The group, which had already announced about 2,400 job cuts in November, said the new layoffs at IT and call centers were needed to lower costs in its Dutch and Belgian retail banks. ING said that it would cut 2,400 jobs in the Netherlands and Belgium, bringing layoffs announced over the past 15 months to 7,500 -- or roughly 9 percent of its workforce at the end of December. It said this would save about 1 billion euros ($1.35 billion) in annual costs by 2015. On Wednesday, ING also reported fourth-quarter net profit of 1.434 billion euros ($1.93 billion), up 21 percent from a year ago thanks to gains from divestments but below a consensus analyst forecast of 1.587 billion euros.Explaining the cost cuts, it said more of its customers were shifting their banking online. Internet banking is well-established in the Netherlands and ING had been a market leader with its standalone online banks, ING Direct, in several markets.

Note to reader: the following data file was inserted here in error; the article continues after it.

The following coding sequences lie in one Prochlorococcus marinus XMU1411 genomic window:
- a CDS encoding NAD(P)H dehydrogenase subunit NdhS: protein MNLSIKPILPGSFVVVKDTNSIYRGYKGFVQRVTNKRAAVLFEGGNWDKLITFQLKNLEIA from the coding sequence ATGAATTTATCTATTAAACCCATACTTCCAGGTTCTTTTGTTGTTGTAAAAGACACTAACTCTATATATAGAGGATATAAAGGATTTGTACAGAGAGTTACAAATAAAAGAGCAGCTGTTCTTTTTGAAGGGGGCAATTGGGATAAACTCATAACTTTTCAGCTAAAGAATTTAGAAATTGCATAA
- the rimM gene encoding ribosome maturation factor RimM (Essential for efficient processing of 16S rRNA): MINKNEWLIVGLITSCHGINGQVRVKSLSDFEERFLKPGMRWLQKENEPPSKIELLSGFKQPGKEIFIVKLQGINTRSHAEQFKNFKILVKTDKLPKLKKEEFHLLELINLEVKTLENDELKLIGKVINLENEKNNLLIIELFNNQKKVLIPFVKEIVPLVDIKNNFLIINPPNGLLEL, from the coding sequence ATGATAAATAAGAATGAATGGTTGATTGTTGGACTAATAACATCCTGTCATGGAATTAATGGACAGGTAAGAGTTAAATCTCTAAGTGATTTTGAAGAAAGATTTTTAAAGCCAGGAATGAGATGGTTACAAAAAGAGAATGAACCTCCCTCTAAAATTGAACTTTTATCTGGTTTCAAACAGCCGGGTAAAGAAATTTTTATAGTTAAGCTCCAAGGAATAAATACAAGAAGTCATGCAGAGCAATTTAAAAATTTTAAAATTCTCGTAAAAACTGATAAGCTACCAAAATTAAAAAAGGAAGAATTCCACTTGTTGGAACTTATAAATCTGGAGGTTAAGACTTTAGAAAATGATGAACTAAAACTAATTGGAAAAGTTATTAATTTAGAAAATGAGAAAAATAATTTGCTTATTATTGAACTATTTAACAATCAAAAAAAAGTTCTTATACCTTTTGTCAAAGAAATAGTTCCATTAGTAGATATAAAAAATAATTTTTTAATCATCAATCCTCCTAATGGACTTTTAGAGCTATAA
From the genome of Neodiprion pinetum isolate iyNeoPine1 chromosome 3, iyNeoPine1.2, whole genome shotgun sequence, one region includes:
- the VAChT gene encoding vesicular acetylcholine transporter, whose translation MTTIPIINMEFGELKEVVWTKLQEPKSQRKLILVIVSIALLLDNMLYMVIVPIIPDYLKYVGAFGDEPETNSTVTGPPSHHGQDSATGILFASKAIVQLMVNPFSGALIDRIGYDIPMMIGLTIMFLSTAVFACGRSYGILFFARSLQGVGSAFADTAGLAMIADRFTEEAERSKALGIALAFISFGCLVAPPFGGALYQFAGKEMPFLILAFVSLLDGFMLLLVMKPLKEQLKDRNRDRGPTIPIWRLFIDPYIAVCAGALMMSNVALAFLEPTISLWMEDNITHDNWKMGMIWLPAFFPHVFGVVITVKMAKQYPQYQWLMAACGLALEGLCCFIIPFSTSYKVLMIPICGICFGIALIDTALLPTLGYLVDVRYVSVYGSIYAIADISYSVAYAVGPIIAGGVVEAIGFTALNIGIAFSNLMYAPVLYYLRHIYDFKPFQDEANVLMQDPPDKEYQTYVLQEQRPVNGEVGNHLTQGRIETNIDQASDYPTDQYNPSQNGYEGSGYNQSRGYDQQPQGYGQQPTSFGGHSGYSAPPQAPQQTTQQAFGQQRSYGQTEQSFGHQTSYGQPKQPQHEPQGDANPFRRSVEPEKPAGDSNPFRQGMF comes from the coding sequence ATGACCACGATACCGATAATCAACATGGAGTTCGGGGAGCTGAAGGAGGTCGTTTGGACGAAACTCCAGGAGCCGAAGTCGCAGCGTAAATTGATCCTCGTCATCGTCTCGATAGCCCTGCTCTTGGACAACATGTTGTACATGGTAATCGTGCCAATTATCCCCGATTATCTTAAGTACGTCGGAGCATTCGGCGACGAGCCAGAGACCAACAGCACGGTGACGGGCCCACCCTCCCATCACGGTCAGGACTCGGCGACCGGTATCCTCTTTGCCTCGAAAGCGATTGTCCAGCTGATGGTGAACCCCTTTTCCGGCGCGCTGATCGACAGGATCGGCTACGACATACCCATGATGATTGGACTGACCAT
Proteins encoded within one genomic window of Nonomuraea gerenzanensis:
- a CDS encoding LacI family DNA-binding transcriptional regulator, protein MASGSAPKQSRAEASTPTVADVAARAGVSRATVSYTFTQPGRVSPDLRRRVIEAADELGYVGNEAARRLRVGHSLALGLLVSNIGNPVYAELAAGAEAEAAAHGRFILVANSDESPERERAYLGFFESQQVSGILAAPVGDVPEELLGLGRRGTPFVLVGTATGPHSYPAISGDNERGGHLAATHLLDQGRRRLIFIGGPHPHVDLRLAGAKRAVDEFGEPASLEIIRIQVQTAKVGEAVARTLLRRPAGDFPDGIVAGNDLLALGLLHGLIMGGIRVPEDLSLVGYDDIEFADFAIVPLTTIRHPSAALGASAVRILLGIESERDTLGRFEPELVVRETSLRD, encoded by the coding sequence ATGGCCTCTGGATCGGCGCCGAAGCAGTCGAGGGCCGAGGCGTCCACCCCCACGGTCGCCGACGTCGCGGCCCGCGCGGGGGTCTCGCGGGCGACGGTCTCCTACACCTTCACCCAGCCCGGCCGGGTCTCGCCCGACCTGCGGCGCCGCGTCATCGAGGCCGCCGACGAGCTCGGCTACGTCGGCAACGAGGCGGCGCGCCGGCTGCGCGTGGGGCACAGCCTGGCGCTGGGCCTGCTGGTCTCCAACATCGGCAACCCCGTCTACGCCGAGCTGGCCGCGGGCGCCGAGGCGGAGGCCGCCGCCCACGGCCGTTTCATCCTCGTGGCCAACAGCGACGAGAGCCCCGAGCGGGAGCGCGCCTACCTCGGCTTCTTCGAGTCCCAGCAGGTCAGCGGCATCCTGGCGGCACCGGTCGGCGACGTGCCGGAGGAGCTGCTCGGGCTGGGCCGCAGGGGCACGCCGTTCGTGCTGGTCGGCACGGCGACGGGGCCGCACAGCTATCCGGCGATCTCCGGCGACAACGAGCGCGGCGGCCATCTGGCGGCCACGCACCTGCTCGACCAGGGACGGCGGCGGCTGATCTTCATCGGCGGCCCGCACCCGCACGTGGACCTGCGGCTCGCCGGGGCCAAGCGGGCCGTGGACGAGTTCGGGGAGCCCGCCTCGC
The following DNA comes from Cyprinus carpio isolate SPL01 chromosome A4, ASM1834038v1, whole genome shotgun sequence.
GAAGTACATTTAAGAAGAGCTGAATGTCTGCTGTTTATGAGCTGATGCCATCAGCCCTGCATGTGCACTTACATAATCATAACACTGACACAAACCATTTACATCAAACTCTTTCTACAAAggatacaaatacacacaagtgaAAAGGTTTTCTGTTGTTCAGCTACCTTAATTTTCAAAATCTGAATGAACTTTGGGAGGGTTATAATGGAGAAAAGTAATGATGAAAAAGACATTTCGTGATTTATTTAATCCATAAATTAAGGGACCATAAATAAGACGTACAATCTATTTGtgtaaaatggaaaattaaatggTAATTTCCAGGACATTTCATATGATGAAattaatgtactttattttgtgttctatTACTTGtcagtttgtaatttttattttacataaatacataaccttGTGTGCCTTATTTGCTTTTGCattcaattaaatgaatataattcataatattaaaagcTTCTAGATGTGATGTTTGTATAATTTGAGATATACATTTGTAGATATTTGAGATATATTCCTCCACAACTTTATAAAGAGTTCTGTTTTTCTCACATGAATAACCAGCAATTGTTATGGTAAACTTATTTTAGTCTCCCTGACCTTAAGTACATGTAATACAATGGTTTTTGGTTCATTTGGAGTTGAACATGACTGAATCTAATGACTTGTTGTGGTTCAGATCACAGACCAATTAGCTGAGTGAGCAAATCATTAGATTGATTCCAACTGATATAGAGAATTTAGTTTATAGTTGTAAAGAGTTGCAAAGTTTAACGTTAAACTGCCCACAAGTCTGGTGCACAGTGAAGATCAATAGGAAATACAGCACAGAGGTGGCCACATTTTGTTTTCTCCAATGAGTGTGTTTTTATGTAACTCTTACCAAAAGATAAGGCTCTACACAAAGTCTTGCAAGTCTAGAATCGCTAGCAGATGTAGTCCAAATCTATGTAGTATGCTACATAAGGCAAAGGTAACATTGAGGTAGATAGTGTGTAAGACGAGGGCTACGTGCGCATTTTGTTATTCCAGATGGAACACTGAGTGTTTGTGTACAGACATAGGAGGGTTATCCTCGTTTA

ING said that it would cut 2,400 jobs in the Netherlands and Belgium, bringing layoffs announced over the past 15 months to 7,500 -- or roughly 9 percent of its workforce at the end of December. It said this would save about 1 billion euros ($1.35 billion) in annual costs by 2015.
ING Chief Executive Jan Hommen, who declined to say whether he would retire from the bank this year, did not rule out further cuts. The Dutch firm's shares fell 1.5 percent after it released 2012 results and announced the cuts.
Underlying pre-tax profit for ING's banking operations was 184 million euros, down 72 percent from a year ago, while the insurance unit swung from a loss of 1.51 billion euros to an underlying pre-tax profit of 272 million euros.
Analysts had expected the banking and insurance arms to report underlying profit of 290 million and 265 million respectively.
Many European banks are laying off workers and simplifying their activities after the financial crisis led to more conservative lending policies and forced them to bolster their capital to cover investment risks.
British bank Barclays said this week it would cut at least 3,700 jobs. Several other European lenders, including Deutsche Bank and Swiss UBS, have also shed staff in recent months as they reassess their businesses.
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